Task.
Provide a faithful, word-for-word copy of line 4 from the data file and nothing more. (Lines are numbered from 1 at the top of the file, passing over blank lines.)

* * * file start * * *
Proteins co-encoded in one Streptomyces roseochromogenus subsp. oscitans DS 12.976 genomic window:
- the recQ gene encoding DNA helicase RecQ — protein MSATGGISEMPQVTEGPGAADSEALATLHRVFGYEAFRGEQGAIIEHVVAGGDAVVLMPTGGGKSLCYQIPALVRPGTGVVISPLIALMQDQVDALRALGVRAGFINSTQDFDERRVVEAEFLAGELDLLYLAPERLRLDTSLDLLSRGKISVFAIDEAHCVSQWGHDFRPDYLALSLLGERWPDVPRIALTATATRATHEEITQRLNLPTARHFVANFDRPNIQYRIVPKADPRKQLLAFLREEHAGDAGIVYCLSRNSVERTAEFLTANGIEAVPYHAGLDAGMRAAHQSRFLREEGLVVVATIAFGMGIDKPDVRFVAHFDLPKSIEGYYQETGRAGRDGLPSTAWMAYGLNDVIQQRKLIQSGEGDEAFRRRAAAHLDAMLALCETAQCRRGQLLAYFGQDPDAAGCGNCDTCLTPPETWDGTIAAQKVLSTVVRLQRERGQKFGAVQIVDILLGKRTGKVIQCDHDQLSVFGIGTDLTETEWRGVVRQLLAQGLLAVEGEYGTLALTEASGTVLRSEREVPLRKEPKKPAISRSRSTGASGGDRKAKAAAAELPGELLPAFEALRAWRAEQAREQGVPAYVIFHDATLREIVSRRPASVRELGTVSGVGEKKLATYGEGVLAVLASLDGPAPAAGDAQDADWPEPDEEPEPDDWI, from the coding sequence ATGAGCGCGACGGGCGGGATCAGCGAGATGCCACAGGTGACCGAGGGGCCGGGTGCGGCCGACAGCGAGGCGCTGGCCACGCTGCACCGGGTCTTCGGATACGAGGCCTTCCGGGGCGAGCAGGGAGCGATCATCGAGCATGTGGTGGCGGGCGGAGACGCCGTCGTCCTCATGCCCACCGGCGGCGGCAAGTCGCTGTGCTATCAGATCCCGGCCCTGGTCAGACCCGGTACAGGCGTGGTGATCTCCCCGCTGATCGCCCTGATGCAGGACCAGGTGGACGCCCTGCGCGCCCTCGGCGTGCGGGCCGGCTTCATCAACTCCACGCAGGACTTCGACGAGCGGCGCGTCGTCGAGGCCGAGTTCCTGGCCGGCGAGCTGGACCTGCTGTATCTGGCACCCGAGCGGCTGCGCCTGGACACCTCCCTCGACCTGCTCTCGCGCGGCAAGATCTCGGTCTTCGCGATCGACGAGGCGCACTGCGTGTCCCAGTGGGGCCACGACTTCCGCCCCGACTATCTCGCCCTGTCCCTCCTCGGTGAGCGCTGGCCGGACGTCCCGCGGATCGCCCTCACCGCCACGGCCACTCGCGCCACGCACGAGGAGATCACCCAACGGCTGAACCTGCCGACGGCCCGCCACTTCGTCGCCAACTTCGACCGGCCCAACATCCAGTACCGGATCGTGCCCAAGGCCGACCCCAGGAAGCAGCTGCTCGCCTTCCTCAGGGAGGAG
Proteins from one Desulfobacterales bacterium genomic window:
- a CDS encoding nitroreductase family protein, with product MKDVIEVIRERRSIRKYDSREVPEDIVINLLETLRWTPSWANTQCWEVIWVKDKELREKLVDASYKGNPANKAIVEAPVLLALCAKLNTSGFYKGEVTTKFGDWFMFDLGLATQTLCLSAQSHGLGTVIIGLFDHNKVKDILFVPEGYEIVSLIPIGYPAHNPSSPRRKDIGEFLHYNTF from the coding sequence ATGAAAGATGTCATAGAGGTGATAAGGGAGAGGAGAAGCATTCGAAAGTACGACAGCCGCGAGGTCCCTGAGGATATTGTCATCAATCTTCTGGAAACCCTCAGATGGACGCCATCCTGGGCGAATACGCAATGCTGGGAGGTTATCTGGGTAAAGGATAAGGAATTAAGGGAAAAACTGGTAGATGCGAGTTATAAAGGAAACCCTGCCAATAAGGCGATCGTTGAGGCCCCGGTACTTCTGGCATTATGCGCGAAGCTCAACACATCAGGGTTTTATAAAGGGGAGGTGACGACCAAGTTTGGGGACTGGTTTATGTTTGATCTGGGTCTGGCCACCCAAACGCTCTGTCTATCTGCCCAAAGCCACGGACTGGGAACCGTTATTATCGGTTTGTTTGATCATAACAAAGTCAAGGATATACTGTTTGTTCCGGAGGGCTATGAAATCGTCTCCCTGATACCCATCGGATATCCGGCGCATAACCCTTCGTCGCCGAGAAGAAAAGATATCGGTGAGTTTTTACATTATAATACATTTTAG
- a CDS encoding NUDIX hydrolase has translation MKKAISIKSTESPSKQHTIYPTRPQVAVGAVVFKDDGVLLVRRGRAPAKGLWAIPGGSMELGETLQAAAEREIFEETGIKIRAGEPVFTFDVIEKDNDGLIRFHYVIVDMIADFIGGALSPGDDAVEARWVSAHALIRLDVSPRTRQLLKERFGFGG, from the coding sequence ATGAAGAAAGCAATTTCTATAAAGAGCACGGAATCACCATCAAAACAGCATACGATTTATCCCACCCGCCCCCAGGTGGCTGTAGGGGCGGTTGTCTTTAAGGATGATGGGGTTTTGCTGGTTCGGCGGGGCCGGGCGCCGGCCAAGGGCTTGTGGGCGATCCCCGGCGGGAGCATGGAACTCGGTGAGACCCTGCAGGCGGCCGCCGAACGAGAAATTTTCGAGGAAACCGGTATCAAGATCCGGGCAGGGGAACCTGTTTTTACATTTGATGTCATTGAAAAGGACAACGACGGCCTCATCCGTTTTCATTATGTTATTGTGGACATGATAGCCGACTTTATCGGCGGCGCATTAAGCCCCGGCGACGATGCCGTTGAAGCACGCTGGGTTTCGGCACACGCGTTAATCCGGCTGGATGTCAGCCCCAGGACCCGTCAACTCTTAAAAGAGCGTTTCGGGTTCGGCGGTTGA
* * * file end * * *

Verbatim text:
- a CDS encoding nitroreductase family protein, with product MKDVIEVIRERRSIRKYDSREVPEDIVINLLETLRWTPSWANTQCWEVIWVKDKELREKLVDASYKGNPANKAIVEAPVLLALCAKLNTSGFYKGEVTTKFGDWFMFDLGLATQTLCLSAQSHGLGTVIIGLFDHNKVKDILFVPEGYEIVSLIPIGYPAHNPSSPRRKDIGEFLHYNTF from the coding sequence ATGAAAGATGTCATAGAGGTGATAAGGGAGAGGAGAAGCATTCGAAAGTACGACAGCCGCGAGGTCCCTGAGGATATTGTCATCAATCTTCTGGAAACCCTCAGATGGACGCCATCCTGGGCGAATACGCAATGCTGGGAGGTTATCTGGGTAAAGGATAAGGAATTAAGGGAAAAACTGGTAGATGCGAGTTATAAAGGAAACCCTGCCAATAAGGCGATCGTTGAGGCCCCGGTACTTCTGGCATTATGCGCGAAGCTCAACACATCAGGGTTTTATAAAGGGGAGGTGACGACCAAGTTTGGGGACTGGTTTATGTTTGATCTGGGTCTGGCCACCCAAACGCTCTGTCTATCTGCCCAAAGCCACGGACTGGGAACCGTTATTATCGGTTTGTTTGATCATAACAAAGTCAAGGATATACTGTTTGTTCCGGAGGGCTATGAAATCGTCTCCCTGATACCCATCGGATATCCGGCGCATAACCCTTCGTCGCCGAGAAGAAAAGATATCGGTGAGTTTTTACATTATAATACATTTTAG